2D Object Recognition Project

If you think of the dendrite festooned with synapses - it is an input device to sample the local environment. A given dendrite can only reach about 250 µm away, or a circle of 500 µm in diameter reach for a given mini-column. Remember that these mini-columns are pitched about 30 µm apart so a dendrite can reach about 8 mini-columns away in any direction, or about 225 mini-columns total.

The lateral connections allow for a distant winning cell (beyond the reach of the dendrites) to add input/excitement. These are sideways branching projections of the output axons from a cell. I tend to focus on the topology of L2/3 as this is the pattern matching & intermap signalling layer; deeper layer lateral connections have a somewhat longer reach.

Do keep in mind that EVERY mini-column has these lateral connections shooting out in random directions and they are all working at the same time. They are all about the same length and they influence a population of distant cells in a rough circle around the cell body. I am not sure of the count but let’s start with 10 or so as a working number.

What I see at the most important feature is that this allows coverage of an area larger than any one column could cover by itself with voting - each sees a pattern but the two cells working other signal that they are seeing a part of a larger pattern.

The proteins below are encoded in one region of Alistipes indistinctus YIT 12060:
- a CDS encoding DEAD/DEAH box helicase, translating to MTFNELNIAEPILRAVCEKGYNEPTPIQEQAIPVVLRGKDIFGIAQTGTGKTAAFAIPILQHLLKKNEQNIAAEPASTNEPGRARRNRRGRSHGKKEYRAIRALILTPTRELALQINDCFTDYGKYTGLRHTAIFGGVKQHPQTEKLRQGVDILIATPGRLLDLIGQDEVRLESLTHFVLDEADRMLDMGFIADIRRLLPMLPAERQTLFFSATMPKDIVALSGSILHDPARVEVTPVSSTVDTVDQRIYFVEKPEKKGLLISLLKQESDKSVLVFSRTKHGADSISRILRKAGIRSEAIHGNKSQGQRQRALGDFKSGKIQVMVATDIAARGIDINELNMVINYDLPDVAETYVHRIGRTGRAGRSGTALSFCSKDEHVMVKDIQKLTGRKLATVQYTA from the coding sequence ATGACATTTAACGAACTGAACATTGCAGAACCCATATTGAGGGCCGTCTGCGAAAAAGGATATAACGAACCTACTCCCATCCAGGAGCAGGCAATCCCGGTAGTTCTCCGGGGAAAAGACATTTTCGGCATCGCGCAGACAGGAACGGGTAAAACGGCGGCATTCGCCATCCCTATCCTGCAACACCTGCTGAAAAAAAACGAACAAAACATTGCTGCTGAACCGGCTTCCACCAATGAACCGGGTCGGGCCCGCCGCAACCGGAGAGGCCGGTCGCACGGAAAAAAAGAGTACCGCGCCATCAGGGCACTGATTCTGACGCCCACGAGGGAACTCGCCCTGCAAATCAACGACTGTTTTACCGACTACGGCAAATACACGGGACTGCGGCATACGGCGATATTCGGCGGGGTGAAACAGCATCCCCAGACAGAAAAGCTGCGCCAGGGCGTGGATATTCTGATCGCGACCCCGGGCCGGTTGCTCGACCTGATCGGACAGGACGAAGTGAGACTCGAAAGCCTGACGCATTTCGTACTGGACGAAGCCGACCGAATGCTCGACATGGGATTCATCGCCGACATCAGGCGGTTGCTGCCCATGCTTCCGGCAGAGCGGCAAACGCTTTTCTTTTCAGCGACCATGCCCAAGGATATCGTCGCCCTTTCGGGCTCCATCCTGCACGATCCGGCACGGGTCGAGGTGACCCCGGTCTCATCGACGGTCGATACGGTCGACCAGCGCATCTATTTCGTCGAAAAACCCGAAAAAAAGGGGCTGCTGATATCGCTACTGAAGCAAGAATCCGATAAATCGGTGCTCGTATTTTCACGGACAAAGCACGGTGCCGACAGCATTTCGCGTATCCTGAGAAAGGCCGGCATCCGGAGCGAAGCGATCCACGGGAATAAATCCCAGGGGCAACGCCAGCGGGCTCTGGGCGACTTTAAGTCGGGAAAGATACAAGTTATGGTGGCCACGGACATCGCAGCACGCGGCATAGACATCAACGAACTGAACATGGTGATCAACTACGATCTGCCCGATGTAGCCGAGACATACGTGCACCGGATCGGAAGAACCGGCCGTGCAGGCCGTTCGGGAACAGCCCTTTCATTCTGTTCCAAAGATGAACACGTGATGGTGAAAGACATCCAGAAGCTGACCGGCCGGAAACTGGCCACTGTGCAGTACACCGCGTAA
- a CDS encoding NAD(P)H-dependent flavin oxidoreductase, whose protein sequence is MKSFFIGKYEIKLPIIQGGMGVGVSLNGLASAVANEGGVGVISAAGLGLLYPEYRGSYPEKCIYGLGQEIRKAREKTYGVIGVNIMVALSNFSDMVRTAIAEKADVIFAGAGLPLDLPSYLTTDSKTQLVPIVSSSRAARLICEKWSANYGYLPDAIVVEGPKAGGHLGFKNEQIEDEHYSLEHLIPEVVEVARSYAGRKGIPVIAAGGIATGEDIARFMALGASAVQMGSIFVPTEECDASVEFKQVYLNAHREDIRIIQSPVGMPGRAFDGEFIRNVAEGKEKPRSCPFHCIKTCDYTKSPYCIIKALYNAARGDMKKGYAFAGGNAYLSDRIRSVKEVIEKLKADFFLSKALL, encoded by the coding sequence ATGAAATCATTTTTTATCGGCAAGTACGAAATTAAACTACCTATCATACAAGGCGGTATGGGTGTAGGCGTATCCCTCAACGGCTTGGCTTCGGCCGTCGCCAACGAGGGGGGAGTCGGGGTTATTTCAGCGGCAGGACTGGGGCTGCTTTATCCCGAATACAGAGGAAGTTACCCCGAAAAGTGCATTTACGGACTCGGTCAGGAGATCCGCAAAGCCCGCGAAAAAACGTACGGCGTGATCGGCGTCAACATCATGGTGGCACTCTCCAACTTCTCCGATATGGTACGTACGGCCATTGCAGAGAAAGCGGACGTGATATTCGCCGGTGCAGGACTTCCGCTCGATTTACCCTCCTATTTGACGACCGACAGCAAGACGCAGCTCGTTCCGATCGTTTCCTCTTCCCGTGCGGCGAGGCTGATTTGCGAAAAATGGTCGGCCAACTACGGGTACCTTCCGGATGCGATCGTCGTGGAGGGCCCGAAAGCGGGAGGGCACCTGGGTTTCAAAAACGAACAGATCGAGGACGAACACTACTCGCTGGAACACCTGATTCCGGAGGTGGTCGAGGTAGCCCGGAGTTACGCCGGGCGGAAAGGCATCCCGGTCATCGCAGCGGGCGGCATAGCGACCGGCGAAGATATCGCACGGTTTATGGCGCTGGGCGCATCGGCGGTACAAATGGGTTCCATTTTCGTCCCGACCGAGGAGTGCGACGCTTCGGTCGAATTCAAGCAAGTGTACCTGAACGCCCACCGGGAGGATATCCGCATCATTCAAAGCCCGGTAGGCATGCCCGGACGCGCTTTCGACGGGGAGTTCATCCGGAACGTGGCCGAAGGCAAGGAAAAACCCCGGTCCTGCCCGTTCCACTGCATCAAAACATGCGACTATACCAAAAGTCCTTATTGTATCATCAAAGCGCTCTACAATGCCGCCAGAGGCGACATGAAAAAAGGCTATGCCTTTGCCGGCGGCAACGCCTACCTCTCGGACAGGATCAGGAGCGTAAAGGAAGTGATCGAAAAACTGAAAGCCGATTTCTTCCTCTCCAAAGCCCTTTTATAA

See this picture:


Each little circle is an individule mini-column with about 100 cell bodies. The larger black circle is the dendrite reach of the center mini-column. The black beam in this picture is the long-distance lateral connection between the two center minicolumns so that the two minicolumn “receptive fields” connected by this link covers the space with very little overlap and very little area missed.

I made this diagram to show the correspondence between the biology and this idealized diagram.

There are other features/advantages:

Important point: In HTM we have binary signal that fire or does not, and the temporal memory is a rigid sequential operation. Real nerve firing is binary AND rate oriented to add an analog dimension; there are weak and strong signal and they can build over time.

Ideally - this lateral signal should push a cell that is on the edge of firing into firing and learning its inputs. In this way, a mini-column will help other mini-columns to learn a new pattern.

These connections should also allow three or more cells that are sensing a weak and noisy signal to “egg each other on” and agree that they do know this pattern and fire.

One other important bit: These lateral connections are the input to fire the inhibitory interneurons. The inhibitory interneurons should act to suppress other mini-columns that are not as sure of themselves because they have a weaker match to the input; this acts as a filter to pick weak signals out of the noise.